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Blog: Love in a Warm Climate


Oct 2016

Love In A Warm Climate

Sue Whitehouse & Lucero with Sara Llewellyn & Llampec

Sue Whitehouse & Lucero with Sara Llewellyn & Llampec

“I’ve fallen in love with a Spanish man”. That’s how it was announced. To say that it changed lives is probably an overstatement; over egging the omelette, Spanish or otherwise, but it certainly had a huge impact.


But to begin at the beginning: Sue and Sara were heading off to Catalonia in the Spanish Pyrenes for a week’s riding holiday. They had done their homework and knew all about the rugged terrain that begins high in the Pyrenes Mountains and follows a tangle of ancient trackways to emerge on a Mediterranean beach one week later. They knew to expect some long days in the saddle of 6 hours, 8 hours and perhaps even longer if the weather didn’t behave or if the trail was impeded. Above all they knew that they would be riding Andalusians, or the Spanish PRE (Pura Raza Española), and that, perhaps, was the strongest draw of all.

If you have never ridden an Andalusian you’re lucky. Because it means you have a treat in store. This is a breed that’s as old as the hills with its DNA in all sorts of stock, all over the world. The Conquistadores took them to the New World for their scrap with the Incas; the cowboys caught on and the Andalusian is the foundation of the American Quarter Horse as well as the various Creole varieties that the Gauchos ride throughout South America. Closer to home you’ll find their DNA in Frankel and throughout the Thoroughbred family tree. Where would we be without the Andalusian? They have ‘presence’; I think they recognise a camera and love the limelight. And they’re smart, they’re able to read their rider and react in the right way. They’re tough too: if you’re looking for a good doer who can survive without a rug wardrobe and special grub, and give an Arab a run for its money in an Endurance event, look no further

The alchemy of a good riding holiday is matching rider to horse, a process that begins with form-filling. If you ask someone “What kind of rider are you?” most riders will under-sell themselves, a few over-sell, not many get it spot on. So we have developed a brief questionnaire which teases out the right information and which we send out to the host stable allowing them to gauge the marriage of rider and horse. Day One in Catalonia is meet your horse and take a trial ride, if all is harmonious, we hit the trail. Sue and Sara knew all was right, very right, by the end of the first day. By the end of the second day, which includes a picnic lunch break on the shore of a pretty large lake, and an opportunity to swim with your horse, the decision had been made though not announced.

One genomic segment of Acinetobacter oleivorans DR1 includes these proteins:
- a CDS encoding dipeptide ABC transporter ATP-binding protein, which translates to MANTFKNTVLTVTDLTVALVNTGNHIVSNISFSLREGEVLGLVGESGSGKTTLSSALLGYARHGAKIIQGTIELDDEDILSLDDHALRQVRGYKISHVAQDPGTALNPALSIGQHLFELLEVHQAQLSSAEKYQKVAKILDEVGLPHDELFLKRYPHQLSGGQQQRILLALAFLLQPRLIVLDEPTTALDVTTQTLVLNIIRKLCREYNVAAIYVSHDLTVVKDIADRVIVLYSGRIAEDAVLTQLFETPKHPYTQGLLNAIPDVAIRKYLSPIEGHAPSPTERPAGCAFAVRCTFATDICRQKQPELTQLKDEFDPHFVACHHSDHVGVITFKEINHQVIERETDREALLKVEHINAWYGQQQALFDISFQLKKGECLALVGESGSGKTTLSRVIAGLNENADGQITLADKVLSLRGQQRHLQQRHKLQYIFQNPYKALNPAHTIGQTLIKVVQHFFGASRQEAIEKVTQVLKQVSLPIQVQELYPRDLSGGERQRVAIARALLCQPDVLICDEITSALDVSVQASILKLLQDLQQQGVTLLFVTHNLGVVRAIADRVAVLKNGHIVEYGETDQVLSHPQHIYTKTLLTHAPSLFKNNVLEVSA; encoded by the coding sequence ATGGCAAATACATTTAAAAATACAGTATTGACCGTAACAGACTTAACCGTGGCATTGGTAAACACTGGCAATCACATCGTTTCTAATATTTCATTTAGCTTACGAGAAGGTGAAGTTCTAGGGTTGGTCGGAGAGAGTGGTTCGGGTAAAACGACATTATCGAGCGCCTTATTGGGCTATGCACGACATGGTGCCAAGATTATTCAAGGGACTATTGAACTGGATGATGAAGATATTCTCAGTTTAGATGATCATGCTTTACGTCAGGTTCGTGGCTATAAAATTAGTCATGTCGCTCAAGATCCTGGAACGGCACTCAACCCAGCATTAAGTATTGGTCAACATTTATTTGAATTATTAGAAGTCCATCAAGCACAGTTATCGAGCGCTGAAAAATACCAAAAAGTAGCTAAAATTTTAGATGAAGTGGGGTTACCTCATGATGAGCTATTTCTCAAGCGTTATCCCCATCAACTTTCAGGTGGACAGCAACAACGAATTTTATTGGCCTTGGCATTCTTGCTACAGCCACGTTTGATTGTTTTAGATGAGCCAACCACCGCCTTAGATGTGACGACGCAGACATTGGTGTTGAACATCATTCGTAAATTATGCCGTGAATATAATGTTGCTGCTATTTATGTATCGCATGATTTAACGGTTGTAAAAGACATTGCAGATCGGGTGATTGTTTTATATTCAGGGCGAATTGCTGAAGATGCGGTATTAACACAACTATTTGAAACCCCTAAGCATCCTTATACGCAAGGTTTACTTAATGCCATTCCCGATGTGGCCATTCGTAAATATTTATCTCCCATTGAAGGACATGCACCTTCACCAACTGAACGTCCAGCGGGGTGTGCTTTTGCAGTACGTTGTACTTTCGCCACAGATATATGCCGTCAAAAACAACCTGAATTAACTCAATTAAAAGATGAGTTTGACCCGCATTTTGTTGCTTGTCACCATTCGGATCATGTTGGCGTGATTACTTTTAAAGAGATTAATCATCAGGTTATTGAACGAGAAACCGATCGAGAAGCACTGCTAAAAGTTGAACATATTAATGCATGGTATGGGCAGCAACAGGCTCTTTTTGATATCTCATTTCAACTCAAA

This trail is an absolute beauty, one of the loveliest rides we do anywhere in the world partly because the terrain is so varied, partly because the food is always so good, partly because it’s so convenient (the flight’s a couple of hours) and partly because it takes you utterly, completely out of your ‘normal’ into a world of horses, gorgeous scenery and charming hamlets, all wrapped up in just 7 days. As bangs-for-your-buck go, this is a winner.

So at the end of the week, the question was popped, would the stable consider selling these two fantastic horses? And how do you go about wrapping a horse up, sorting out all the bits of paper and bringing it home? Surprisingly easily is the answer. There’s a modest bit of horse-dealing to agree the facts and figures, but quite honestly, buying an Andalusian in the place of their birth is a bit of a bargain. The vet-checks and passports are again, all straight forward, and the shipping is only a couple of phone calls. Meanwhile, you need to prepare the accommodation. These horses aren’t accustomed to stables, they rarely walk on concrete and have never seen grass as lush as a Somerset meadow. Common sense prevails and introducing new horses to a new environment isn’t rocket science. But it is quite handy to keep the husband on board! So the announcement needed qualification: this ‘Spanish lover’ has four legs, can’t fix a stable up and isn’t likely to go away anytime soon. He might be a rival for your time, but at the end of the day, he’s just the ultimate holiday souvenir.

[Footnotes. Budget around £2.5 K to £3.5 K for a good Andalusian bought in Catalonia. £1k more if it’s a registered PRE. Transport should come in at less than a thousand pounds including all the ferry transport, tolls and VAT. The horses are exported from Spain with paperwork completed, microchipped and passport all included.

Sue Whitehouse & Lucero

Sue Whitehouse & Lucero: a quiet moment

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